|Henry R. Tilton|
Henry R. Tilton prior to his retirement in 1900.
|Born||February 1, 1836|
|Died||June 25, 1906(aged 70)|
|Place of birth||Barnegat Township, New Jersey, United States|
|Place of death||Sackets Harbour|
|Place of burial||Arlington National Cemetery|
|Years of service||1861–1900|
|Unit||7th U.S. Cavalry|
American Civil War|
Nez Perce War
Great Sioux War of 1876-77
1873 Yellowstone River Expedition
|Awards||Medal of Honor|
Colonel Henry Remsen Tilton (February 1, 1836 – June 25, 1906) was an American army surgeon in the U.S. Army who saw service in the American Civil and Indian Wars. He served as an officer with the 7th U.S. Cavalry during the Nez Perce War and was cited for gallantry at the Battle of Bear Paw Mountain, in which he rescued and protected wounded soldiers, on September 30, 1877. He received the Medal of Honor for his actions almost twenty years later.
Henry Remsen Tilton was born in Barnegat Township, New Jersey on February 1, 1836. He graduated in medicine from the University of Pennsylvania in 1859 and, at the start of the American Civil War, enlisted in the United States Army in Jersey City as an assistant surgeon on August 26, 1861. Serving as a first lieutenant and surgeon in various federal hospitals throughout the war, he was brevetted a captain and major for "faithful and meritorious service" on March 13, 1865. Tilton remained with the Army Medical Department after the war and was post surgeon at Fort Lyon in the Colorado Territory from 1866 to 1870. While at Fort Lyon in May 1868, Tilton treated Kit Carson who had fallen ill while travelling to Washington, DC. He saw his first action that same year participating in skirmishes with the Cheyenne on September 8 and again on October 7, 1868. Tilton later accompanied Colonel David S. Stanley in his expedition of the Yellowstone River in the Montana Territory in 1873. He was subsequently stationed at various frontier posts in the North Plains and, in 1876, attained the rank of major-surgeon. Tilton served under General Nelson A. Miles at Wolf Mountain, the last major battle of the Great Sioux War of 1876-77, the following year.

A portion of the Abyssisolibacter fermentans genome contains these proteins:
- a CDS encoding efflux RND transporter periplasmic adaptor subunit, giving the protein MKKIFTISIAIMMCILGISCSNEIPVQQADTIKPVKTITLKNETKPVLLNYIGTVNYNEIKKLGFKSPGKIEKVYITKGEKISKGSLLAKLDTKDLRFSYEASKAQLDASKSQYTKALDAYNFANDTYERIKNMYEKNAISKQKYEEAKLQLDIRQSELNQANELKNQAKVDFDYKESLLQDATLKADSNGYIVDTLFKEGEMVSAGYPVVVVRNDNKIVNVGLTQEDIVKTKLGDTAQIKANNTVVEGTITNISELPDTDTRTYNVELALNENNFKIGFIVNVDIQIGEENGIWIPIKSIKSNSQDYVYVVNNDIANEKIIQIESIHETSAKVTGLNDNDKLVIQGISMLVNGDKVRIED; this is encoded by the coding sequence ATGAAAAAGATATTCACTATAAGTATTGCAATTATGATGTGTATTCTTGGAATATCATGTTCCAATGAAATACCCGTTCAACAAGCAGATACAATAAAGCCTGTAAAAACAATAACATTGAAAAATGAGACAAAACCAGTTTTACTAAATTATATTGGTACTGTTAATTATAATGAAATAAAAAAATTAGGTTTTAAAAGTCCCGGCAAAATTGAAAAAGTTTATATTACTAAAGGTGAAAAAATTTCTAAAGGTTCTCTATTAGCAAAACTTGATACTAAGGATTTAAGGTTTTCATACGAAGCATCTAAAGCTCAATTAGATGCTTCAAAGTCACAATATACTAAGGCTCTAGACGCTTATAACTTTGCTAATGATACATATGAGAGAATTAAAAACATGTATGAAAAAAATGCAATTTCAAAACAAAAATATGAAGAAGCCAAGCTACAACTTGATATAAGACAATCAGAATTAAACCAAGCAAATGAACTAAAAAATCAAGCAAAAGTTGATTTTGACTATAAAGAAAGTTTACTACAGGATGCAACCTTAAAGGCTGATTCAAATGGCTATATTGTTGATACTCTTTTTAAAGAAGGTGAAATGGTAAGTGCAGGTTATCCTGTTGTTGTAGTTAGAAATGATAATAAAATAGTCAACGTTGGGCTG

Within a few short months, Tilton was once again under Miles command when the Nez Perce War began that summer. Assigned to the 7th U.S. Cavalry Regiment, he later wrote an account of the campaign entitled "After the Nez Perce" published in Forest and Stream and Rod and Gun. On September 30, 1877, he won distinction at the Battle of Bear Paw Mountain against Chief Joseph and the Nez Perce by exposing himself to heavy fire to rescue and protect many wounded men on the battlefield. His actions would not be recognized by the War Department until almost twenty years later when he received the Medal of Honor on March 22, 1895. He spent the rest of his career with the medical department as deputy surgeon general. Tilton retired from active service as a lieutenant colonel on February 2, 1900, and made a full colonel upon being placed on the retirement list. He died in Sackets Harbor, New York on June 25, 1906, and was interred at Arlington National Cemetery. His wife, Anna M. Tilton, had died six months earlier and the two were buried alongside each other.
Medal of Honor citationEdit
Rank and organization: Major and Surgeon, U.S. Army. Place and date: At Bear Paw Mountain, Mont., 30 September 1877. Entered service at: Jersey City, N.J. Birth: Barnegat, N.J. Date of issue: 22 March 1895.
Fearlessly risked his life and displayed great gallantry in rescuing and protecting the wounded men.
- ↑ 1.0 1.1 1.2 1.3 Powell, William Henry. List of Officers of the Army of the United States from 1779 to 1900. New York: L. R. Hamersly & Co., 1900. (pg. 631)
- ↑ 2.0 2.1 2.2 Holt, Dean W. American Military Cemeteries: A Comprehensive Illustrated Guide to the Hallowed Grounds of the United States, including Cemeteries Overseas. Jefferson, North Carolina: McFarland, 1992. (pg. 141) ISBN 0-89950-666-6